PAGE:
The title of our theme this month captures the prevailing mood of July. As you probably know, it is the opening song (a lullaby in fact) in George and Ira Gershwin’s 1935 jazz opera ‘Porgy and Bess’, a portrayal of the plight of African American residents in a 1930’s Charleston ghetto, where life was anything but easy! But as is so often the case, popular interpretation replaces the artist’s original intention and ‘Summertime’ is now an ode to laid-back easy living of the sort we associate with high summer.
That sense that one can go out for a country walk without raincoats and Wellingtons, that clothes can be hung on the line in the certainty that they will be dry when one gets home and, if you’ve got a convertible car, you can leave the top down. The garden is definitely the place to be now, for socialising, relaxing, eating, playing – really the garden becomes an outside room, so shouldn’t you take a look at the décor to make sure it’s up to scratch?
Our combo this month is sure to provide the backdrop you need for all your garden fun: buddleia to attract stunning butterflies, lavender to calm you and roses for classic beauty. Combine the three and have a plant-filled haven to retreat to whenever the mood takes you.
Wonderful, aromatic lavender is the perfect shrub for the summer garden. With a slightly exotic, yet at the same time homely feel, the fragrance of lavender comes out with the sun and is guaranteed to relax you.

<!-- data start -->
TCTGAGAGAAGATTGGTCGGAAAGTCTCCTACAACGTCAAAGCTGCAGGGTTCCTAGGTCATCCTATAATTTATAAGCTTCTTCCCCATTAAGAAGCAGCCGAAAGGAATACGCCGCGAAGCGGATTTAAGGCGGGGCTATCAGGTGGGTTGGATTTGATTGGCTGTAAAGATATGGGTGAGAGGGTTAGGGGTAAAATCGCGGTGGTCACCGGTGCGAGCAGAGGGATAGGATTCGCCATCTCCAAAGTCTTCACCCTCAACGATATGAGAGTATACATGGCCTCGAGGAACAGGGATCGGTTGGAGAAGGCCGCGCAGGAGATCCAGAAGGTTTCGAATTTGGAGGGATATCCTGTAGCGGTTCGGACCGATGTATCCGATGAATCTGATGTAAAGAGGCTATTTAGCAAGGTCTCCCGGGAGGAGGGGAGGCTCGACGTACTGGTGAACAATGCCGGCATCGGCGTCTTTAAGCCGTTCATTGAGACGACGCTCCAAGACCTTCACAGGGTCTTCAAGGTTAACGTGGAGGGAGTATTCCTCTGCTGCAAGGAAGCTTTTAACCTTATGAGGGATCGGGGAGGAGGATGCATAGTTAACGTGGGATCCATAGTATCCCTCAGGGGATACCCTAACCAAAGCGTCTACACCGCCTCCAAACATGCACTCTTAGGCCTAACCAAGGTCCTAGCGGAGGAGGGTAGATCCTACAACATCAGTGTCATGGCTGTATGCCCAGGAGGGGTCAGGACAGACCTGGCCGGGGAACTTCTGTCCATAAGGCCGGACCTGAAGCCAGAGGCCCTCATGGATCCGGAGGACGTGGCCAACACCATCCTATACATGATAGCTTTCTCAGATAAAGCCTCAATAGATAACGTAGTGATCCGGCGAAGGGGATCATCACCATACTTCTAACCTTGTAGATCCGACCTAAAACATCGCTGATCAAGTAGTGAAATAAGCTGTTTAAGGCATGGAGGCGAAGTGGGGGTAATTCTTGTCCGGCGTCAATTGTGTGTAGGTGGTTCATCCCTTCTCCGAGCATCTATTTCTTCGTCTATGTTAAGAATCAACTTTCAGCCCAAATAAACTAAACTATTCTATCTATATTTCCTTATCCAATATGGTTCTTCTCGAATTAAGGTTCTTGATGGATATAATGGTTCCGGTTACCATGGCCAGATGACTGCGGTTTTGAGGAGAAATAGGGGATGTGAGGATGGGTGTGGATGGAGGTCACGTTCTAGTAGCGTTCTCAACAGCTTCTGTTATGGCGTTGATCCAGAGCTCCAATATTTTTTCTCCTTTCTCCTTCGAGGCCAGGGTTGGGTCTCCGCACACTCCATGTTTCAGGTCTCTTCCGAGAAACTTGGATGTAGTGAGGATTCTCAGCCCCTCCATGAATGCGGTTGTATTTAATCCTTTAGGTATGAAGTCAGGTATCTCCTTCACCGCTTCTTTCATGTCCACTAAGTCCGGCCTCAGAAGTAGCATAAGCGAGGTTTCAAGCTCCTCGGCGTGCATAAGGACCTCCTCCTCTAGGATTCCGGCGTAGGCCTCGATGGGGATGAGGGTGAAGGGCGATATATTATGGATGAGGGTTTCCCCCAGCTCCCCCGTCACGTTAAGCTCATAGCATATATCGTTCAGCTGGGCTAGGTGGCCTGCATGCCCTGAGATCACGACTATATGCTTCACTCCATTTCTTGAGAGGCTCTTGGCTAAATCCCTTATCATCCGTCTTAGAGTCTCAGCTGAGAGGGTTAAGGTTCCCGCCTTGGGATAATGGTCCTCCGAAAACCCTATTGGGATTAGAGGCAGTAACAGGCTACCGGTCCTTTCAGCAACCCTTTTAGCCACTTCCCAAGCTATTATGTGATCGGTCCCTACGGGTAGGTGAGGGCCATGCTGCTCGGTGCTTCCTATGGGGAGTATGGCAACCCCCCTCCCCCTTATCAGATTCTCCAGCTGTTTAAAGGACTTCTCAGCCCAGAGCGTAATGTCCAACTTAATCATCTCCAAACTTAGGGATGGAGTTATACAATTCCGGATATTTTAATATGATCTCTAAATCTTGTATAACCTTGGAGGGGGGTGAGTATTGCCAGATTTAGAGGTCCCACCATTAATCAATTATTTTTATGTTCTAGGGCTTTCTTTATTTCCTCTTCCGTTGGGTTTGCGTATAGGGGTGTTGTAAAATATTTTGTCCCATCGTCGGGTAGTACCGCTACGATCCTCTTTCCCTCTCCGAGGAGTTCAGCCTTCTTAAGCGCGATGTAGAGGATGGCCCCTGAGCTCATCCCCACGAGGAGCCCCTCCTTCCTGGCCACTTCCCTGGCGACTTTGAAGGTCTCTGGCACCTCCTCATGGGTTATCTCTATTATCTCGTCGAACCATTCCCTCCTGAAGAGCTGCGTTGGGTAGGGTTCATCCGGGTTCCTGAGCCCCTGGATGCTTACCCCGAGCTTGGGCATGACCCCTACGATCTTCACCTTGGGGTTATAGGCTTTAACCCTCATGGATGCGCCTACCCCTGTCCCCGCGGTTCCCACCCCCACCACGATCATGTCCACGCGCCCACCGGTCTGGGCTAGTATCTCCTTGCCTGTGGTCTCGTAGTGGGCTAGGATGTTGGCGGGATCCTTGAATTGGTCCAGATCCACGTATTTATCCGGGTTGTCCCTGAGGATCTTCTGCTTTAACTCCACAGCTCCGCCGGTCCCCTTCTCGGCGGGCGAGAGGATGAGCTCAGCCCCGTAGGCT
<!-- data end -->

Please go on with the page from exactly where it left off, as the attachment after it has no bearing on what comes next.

Lavandula stoechas (French lavender) is a great performer, but may be a little tender if you live in a very frost-prone region. Lavandula angustifolia (also known as English lavender) has many varieties – look out for ‘Hidcote’ with its silvery grey leaves and dark purple flowers. Ideal in a full-sun position.
This shrub is a great favourite as it is easy to care for, has few special requirements and many species are irresistible to butterflies and beneficial insects. Buddleia davidii is a favourite with ‘Black Knight’ or ‘Pink Delight’ being great choices.
A full sun position is ideal, in fertile, well-drained soil. Buddleia responds very well to vigorous pruning. For most species, cut right back to a permanent framework in spring as this will ensure strong flowering in summer from new shoots.
The flower that needs no introduction, the rose comes in so many shapes and sizes that there is one for every situation and taste. Most modern varieties are resistant to many pests and diseases, making them easier to care for and enjoy. A couple of suggestions might be Rosa ‘Amber Queen’, a neat bush producing amber-yellow flowers or Rosa ‘Alister Stella Gray’ a climbing rose that produces yellow-white, scented flowers.